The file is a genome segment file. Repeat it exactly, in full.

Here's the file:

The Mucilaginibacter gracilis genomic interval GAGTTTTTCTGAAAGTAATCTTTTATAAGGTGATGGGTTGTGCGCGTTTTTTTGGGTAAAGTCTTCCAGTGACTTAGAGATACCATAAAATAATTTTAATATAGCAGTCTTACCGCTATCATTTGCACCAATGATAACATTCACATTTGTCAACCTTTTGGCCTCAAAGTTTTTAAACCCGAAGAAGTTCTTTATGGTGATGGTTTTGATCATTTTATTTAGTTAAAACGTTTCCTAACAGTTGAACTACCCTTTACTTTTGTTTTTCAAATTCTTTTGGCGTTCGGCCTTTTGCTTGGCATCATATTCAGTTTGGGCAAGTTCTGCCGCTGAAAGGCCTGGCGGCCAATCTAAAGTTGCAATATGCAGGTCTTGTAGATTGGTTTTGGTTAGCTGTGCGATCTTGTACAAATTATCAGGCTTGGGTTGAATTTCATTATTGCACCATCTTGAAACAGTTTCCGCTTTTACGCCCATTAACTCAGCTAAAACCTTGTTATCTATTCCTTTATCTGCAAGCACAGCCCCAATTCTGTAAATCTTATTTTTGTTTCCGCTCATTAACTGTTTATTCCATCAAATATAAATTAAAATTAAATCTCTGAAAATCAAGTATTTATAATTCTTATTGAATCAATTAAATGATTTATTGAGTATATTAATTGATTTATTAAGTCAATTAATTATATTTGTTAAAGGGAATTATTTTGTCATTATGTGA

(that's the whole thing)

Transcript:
The Mucilaginibacter gracilis genomic interval GAGTTTTTCTGAAAGTAATCTTTTATAAGGTGATGGGTTGTGCGCGTTTTTTTGGGTAAAGTCTTCCAGTGACTTAGAGATACCATAAAATAATTTTAATATAGCAGTCTTACCGCTATCATTTGCACCAATGATAACATTCACATTTGTCAACCTTTTGGCCTCAAAGTTTTTAAACCCGAAGAAGTTCTTTATGGTGATGGTTTTGATCATTTTATTTAGTTAAAACGTTTCCTAACAGTTGAACTACCCTTTACTTTTGTTTTTCAAATTCTTTTGGCGTTCGGCCTTTTGCTTGGCATCATATTCAGTTTGGGCAAGTTCTGCCGCTGAAAGGCCTGGCGGCCAATCTAAAGTTGCAATATGCAGGTCTTGTAGATTGGTTTTGGTTAGCTGTGCGATCTTGTACAAATTATCAGGCTTGGGTTGAATTTCATTATTGCACCATCTTGAAACAGTTTCCGCTTTTACGCCCATTAACTCAGCTAAAACCTTGTTATCTATTCCTTTATCTGCAAGCACAGCCCCAATTCTGTAAATCTTATTTTTGTTTCCGCTCATTAACTGTTTATTCCATCAAATATAAATTAAAATTAAATCTCTGAAAATCAAGTATTTATAATTCTTATTGAATCAATTAAATGATTTATTGAGTATATTAATTGATTTATTAAGTCAATTAATTATATTTGTTAAAGGGAATTATTTTGTCATTATGTGA